The Struggle for African American Freedom Continues

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The following is the text of a speech Jarvis Tyner, executive vice-chair of the Communist Party USA, delivered to the Trade Union Council as part of his tour of the United Kingdom in October 2006. Originally published in Political Affairs magazine: .

It is an honor for me to participate in your Black History Month celebrations [October is Black History month in Britain - ed.] and I want to thank the Trade Union Council for inviting me to the UK.

The fight against racism is even more urgent today. There is nothing more important on the agenda of the progressive forces worldwide than the fight to end the scourge of racism from our planet. By racism I’m not just talking about a set of bad ideas and beliefs. I’m talking about a system of oppression; ideas that when put into practice lead to terrible suffering, inequalities, violence, war and genocide.

Now George W. Bush doesn’t want to talk about this issue. Interestingly his so-called “War on Terror” does not include ending racism, which has been a source of enormous terror throughout history. Today a growing number of people in the US believe his war on terror is really a war on the people.

Throughout history, racism has always been a weapon of mass destruction. In my country it justified genocide against the Native American Indians and the kidnapping and enslavement of Africans. W. E. B. Du Bois pointed out that 13 million Africans died in the capture, kidnap and transport to slavery in the new world. After slavery and the overthrow of Reconstruction, the south was ruled by KKK terror and thousands were lynched and murdered. From 1887 to 1927 about 3,500 Black people were lynched 95 percent in the South.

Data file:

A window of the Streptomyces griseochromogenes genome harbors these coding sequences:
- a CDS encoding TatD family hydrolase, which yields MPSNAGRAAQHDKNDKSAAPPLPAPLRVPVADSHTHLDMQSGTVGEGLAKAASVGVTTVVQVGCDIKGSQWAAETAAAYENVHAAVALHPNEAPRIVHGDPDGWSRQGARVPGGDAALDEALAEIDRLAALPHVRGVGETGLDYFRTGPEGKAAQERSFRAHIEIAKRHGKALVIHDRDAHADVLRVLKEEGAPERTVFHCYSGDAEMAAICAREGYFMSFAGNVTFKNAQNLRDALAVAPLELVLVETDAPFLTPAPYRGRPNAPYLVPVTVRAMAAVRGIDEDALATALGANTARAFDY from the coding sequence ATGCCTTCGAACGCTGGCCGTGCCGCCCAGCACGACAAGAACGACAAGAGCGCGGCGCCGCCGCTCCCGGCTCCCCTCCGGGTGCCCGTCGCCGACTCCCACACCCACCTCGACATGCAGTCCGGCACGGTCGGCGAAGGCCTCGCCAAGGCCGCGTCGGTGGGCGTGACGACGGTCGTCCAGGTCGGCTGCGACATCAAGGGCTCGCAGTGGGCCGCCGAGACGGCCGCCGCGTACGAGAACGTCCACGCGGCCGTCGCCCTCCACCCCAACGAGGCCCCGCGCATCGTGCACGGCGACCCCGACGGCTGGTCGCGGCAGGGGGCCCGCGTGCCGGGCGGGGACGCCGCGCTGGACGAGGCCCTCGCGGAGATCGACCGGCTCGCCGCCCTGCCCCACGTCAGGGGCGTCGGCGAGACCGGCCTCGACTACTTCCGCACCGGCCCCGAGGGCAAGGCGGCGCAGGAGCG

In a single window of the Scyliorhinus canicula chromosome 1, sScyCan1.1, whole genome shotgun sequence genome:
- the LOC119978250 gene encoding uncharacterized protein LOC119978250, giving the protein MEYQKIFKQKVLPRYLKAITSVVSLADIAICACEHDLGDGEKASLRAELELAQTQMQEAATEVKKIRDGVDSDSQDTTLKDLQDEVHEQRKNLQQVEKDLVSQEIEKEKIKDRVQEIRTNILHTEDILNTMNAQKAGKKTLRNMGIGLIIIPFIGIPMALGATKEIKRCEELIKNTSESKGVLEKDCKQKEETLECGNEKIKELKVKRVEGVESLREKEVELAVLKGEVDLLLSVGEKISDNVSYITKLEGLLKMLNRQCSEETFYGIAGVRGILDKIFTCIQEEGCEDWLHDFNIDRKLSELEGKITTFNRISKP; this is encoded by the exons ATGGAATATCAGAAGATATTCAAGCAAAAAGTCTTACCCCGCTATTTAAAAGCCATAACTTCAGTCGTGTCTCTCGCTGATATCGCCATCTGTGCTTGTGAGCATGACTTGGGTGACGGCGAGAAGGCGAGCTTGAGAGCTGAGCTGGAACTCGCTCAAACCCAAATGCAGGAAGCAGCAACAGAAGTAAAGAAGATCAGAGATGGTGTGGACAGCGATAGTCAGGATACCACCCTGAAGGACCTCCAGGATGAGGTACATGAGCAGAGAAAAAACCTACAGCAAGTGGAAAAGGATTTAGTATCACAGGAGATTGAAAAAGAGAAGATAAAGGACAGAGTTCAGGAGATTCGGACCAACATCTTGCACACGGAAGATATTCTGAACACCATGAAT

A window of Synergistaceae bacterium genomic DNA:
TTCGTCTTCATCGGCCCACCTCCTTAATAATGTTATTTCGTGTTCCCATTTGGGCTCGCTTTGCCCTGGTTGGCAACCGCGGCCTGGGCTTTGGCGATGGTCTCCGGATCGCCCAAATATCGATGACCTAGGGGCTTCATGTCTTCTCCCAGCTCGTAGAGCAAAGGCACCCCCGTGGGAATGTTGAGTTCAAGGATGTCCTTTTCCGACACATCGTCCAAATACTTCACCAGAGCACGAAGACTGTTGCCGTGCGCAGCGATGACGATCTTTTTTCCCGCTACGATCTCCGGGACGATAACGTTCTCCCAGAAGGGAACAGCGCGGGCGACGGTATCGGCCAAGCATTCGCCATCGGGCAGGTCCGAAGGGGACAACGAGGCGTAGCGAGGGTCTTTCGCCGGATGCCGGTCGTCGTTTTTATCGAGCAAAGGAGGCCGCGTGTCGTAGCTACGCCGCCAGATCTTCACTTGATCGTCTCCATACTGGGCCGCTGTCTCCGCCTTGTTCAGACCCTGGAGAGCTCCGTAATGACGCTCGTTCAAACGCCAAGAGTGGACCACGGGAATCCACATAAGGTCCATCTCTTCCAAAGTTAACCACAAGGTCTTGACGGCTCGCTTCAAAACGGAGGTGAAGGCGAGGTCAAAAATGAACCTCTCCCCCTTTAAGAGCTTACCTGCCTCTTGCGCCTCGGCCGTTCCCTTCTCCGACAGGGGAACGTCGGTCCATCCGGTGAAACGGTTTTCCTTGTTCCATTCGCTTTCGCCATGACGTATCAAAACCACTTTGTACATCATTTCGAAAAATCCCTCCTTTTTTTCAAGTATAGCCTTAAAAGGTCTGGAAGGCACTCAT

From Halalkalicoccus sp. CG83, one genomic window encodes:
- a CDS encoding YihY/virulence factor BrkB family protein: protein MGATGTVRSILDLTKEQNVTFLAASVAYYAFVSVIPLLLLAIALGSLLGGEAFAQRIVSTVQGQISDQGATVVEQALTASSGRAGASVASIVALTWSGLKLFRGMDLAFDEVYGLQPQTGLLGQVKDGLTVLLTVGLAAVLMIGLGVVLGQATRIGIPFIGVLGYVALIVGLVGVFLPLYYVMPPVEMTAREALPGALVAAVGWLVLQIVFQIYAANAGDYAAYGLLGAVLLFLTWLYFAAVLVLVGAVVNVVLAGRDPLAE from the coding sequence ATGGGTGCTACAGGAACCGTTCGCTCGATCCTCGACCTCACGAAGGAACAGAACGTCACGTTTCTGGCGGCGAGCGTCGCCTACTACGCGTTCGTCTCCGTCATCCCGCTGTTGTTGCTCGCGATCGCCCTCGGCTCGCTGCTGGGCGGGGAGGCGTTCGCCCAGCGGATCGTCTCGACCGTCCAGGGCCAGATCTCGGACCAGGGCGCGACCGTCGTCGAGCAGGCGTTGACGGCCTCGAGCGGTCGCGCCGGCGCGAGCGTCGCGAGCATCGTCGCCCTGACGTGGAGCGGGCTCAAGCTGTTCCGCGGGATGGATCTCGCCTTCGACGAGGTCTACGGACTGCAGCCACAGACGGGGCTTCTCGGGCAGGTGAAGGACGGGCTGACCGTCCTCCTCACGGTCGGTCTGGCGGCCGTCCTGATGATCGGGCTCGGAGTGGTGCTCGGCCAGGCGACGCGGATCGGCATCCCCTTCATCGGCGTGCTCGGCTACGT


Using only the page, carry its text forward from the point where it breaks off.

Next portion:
Racism and War

Racism has always been used to justify imperialist aggression and the most horrible acts of violence and genocide in history. And believe me it is being used thoroughly used by Bush, Cheney, Rumsfeld, Rice and Rove to promote the war in Iraq.

Anti-Arab, anti-Muslim bigotry, is basic to their ability to carry out the war. They are doing great damage to the democratic spirit of many good people who are being fed this racist confusion to win their support. Racism has always been a weapon of mass destruction.

We have to understand that the struggle against racism must be a basic part of the anti-war movement. The same goes for basic class issues. This war is draining the US of billions of dollars that should be used for education, health care and job creating people-serving government programs.

The African American people are paying a special price for this war. It is our schools that are in the worst condition. It is our communities that have the worse housing crisis. It is our people that have the highest unemployment rate.

Official figures put Black unemployment at 9.2%, Hispanic 5.3% and white at 4.1%. But a correct count which would include those who are jobless but want to work, plus who are working part-time but want full-time work) will bring the over all figure up to 8.3% and up to 16% for Black workers.

If you break those figures down more the situation is Depression like. For Black teens the rate is in excess of 50%. Even official rates of unemployment for Black male teens is 32% and for Black males ages 18-29 its 18%.

The slogan “Money for jobs not for War” really resonates in the Black community. That slogan has become accepted in most working-class communities especially after Katrina but it has a special impact among Black folks.

Speaking of the impact of racism, when Bush launched his shock-and-awe invasion of Iraq the US was still in a state of hysteria about the 9/11 terrorist attack and Bush had majority support. But even during those rather trying times the same polls showed that African Americans rejected his war by almost 70%.

In 2004 89% of Black voters who came to the polls voted against Bush. Even thought they had deep concerns about terrorism they rejected Bush’s phony war.

Knowing that he had very little support among Black voters, the Republicans launched a well financed national effort to suppress the Black vote.

If it had not been for this, Bush would have lost in 2000 for sure and when you look at what the Bush people did in Ohio in 2004 to stop Blacks from registering and voting he would have lost then as well.